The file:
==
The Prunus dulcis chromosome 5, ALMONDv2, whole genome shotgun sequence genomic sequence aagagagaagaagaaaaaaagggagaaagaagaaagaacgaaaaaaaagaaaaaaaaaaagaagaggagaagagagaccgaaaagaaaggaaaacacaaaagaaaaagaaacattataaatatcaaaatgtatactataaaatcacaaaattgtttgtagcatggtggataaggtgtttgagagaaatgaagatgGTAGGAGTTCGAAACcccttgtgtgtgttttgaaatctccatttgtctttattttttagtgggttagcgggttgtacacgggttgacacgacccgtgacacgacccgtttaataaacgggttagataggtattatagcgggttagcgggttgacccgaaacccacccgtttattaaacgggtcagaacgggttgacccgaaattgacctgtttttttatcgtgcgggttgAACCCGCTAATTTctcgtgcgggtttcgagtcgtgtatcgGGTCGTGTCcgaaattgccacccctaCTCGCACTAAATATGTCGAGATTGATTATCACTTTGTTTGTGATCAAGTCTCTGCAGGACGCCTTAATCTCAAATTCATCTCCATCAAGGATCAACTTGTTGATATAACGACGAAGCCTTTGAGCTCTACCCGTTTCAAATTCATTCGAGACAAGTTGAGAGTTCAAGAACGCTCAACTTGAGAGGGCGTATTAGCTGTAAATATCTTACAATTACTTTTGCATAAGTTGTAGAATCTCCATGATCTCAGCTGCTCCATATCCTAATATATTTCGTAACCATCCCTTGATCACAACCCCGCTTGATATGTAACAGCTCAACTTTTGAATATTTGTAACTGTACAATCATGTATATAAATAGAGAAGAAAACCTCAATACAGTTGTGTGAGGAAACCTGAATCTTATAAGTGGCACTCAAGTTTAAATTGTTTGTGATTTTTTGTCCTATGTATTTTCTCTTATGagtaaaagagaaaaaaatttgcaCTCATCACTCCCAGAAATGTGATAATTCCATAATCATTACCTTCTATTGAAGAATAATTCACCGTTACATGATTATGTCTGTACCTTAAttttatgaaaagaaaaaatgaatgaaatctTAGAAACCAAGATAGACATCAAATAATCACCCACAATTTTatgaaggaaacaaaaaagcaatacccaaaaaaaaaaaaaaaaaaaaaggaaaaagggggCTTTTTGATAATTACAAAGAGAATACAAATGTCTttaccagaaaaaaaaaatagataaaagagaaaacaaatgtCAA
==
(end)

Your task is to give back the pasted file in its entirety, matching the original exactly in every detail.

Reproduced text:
The Prunus dulcis chromosome 5, ALMONDv2, whole genome shotgun sequence genomic sequence aagagagaagaagaaaaaaagggagaaagaagaaagaacgaaaaaaaagaaaaaaaaaaagaagaggagaagagagaccgaaaagaaaggaaaacacaaaagaaaaagaaacattataaatatcaaaatgtatactataaaatcacaaaattgtttgtagcatggtggataaggtgtttgagagaaatgaagatgGTAGGAGTTCGAAACcccttgtgtgtgttttgaaatctccatttgtctttattttttagtgggttagcgggttgtacacgggttgacacgacccgtgacacgacccgtttaataaacgggttagataggtattatagcgggttagcgggttgacccgaaacccacccgtttattaaacgggtcagaacgggttgacccgaaattgacctgtttttttatcgtgcgggttgAACCCGCTAATTTctcgtgcgggtttcgagtcgtgtatcgGGTCGTGTCcgaaattgccacccctaCTCGCACTAAATATGTCGAGATTGATTATCACTTTGTTTGTGATCAAGTCTCTGCAGGACGCCTTAATCTCAAATTCATCTCCATCAAGGATCAACTTGTTGATATAACGACGAAGCCTTTGAGCTCTACCCGTTTCAAATTCATTCGAGACAAGTTGAGAGTTCAAGAACGCTCAACTTGAGAGGGCGTATTAGCTGTAAATATCTTACAATTACTTTTGCATAAGTTGTAGAATCTCCATGATCTCAGCTGCTCCATATCCTAATATATTTCGTAACCATCCCTTGATCACAACCCCGCTTGATATGTAACAGCTCAACTTTTGAATATTTGTAACTGTACAATCATGTATATAAATAGAGAAGAAAACCTCAATACAGTTGTGTGAGGAAACCTGAATCTTATAAGTGGCACTCAAGTTTAAATTGTTTGTGATTTTTTGTCCTATGTATTTTCTCTTATGagtaaaagagaaaaaaatttgcaCTCATCACTCCCAGAAATGTGATAATTCCATAATCATTACCTTCTATTGAAGAATAATTCACCGTTACATGATTATGTCTGTACCTTAAttttatgaaaagaaaaaatgaatgaaatctTAGAAACCAAGATAGACATCAAATAATCACCCACAATTTTatgaaggaaacaaaaaagcaatacccaaaaaaaaaaaaaaaaaaaaaggaaaaagggggCTTTTTGATAATTACAAAGAGAATACAAATGTCTttaccagaaaaaaaaaatagataaaagagaaaacaaatgtCAA